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Texas Voter I.D. Law 'Takes Effect Immediately'

Texas Voter I.D. Law 'Takes Effect Immediately'

Texas Attorney General Greg Abbott today ordered the Voter I.D. bill, which was passed by the Legislature in 2011 but had been held up by the U.S. Justice Department under the clearance provisions of the Voting Rights Act of 1965 to take effect immediately, 1200 WOAI news reports.

 

  Abbott says the law is now in effect because the pre-clearance provisions of the Act were thrown out today by a sharply divided U.S. Supreme Court, which ruled that until Congress comes up with new guidelines for the Justice Department to use in its monitoring responsibilities, the oversight provisions cannot be enforced.

 

  "He is absolutely right," Constitutional law expert Gerald Treece of the South Texas College of Law told 1200 WOAI news.  "I think Attorney General Abbott not only is correct, he was part of the gang of lawyers that argued this before the U.S. Supreme Court."

 

  Abbott also ordered that the Legislative and Congressional Redistricting maps drawn by Republicans in the Legislature in 2011 also to be immediately implemented.  Those maps had been held up by court challenges based on the Voting Rights Act, and following today's ruling, those challenges are not lifted.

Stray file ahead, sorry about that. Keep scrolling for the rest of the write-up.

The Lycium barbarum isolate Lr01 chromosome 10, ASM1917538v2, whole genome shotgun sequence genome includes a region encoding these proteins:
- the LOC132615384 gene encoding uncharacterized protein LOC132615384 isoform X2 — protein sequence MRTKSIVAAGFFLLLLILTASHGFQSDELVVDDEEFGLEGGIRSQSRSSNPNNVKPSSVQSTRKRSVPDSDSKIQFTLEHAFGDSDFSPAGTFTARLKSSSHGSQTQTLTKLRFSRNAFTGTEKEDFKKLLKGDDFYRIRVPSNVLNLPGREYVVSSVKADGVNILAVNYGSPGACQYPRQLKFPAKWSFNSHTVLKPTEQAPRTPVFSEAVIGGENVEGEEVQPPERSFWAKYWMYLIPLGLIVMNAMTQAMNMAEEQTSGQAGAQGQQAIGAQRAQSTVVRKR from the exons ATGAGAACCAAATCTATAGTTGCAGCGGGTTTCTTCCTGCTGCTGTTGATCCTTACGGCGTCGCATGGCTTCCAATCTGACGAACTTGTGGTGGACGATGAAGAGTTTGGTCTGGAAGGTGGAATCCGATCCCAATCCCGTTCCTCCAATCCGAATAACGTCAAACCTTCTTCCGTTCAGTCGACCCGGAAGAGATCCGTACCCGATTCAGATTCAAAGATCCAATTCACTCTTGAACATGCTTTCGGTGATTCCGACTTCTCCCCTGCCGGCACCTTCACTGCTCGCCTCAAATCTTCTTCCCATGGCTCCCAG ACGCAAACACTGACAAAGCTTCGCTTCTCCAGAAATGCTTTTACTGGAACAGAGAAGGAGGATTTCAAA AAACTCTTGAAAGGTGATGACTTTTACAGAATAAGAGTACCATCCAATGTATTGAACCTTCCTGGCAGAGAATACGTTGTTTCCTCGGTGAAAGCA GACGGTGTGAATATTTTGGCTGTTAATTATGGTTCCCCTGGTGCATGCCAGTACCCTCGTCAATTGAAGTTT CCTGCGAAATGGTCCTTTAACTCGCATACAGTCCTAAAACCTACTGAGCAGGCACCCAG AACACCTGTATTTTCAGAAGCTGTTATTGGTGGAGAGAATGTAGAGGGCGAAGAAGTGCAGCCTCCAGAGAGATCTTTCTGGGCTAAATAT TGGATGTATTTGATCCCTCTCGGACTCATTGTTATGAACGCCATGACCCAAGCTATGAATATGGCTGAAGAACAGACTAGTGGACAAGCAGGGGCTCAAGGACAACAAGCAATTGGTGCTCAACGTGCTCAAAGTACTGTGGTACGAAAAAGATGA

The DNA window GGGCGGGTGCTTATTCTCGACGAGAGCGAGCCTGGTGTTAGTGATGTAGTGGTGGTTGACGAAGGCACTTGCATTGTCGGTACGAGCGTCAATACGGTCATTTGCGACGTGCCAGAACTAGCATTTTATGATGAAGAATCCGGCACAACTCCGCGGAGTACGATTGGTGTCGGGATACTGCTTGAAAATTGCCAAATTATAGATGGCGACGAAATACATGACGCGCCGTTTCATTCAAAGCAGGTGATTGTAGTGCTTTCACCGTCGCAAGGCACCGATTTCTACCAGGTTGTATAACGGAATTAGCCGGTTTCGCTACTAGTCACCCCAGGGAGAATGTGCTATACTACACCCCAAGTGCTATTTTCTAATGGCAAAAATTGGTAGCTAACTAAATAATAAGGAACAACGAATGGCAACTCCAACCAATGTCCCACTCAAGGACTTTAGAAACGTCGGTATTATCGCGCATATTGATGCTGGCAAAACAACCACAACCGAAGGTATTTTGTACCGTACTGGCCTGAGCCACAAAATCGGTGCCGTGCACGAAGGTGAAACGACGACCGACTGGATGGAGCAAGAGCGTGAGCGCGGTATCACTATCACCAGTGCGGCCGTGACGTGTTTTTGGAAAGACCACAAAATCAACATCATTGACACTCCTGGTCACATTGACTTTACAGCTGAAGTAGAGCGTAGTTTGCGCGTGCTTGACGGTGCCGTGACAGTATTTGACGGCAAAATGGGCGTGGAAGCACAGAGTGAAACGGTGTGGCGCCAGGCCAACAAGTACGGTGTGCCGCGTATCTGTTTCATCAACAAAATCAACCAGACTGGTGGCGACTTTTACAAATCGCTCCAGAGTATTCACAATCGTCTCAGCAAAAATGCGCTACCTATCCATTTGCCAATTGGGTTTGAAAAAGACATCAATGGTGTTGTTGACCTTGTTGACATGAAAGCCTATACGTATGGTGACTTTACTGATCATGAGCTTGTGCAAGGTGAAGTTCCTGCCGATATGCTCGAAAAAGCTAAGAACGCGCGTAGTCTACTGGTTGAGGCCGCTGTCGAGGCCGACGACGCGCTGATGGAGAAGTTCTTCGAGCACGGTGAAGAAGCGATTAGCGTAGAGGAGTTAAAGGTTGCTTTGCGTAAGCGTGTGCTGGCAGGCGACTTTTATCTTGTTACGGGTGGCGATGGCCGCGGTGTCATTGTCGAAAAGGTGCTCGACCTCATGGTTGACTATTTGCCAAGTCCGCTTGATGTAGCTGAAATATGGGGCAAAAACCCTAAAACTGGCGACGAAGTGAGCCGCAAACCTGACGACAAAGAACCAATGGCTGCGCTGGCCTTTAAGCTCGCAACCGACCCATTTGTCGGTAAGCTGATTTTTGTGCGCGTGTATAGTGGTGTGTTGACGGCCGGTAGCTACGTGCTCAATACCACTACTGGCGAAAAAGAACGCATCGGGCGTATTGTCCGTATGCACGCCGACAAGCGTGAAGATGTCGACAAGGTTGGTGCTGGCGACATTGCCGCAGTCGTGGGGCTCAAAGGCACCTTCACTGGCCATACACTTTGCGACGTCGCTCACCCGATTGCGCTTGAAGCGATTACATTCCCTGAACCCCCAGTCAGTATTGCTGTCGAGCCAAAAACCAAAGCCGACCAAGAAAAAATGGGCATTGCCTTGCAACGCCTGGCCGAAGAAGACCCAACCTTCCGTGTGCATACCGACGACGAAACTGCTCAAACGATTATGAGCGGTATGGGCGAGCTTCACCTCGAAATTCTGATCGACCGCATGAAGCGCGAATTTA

"The U.S. Constitutional establishes one United States, not a divided nation with different laws applying to different states," Abbott said.  "Laws that apply unequally to just some states have no place in our nation.  Today's ruling ensures that Texas is no longer one of just a few states that must seek approval from the federal government before its election laws can take effect."

 

  The High Court, in a 5-4 ruling, said Congress has failed to adequately update the oversight provisions of the Voting Rights Act to conform to 'improvements' in minority ballot access made over the last fifty years.

 

 

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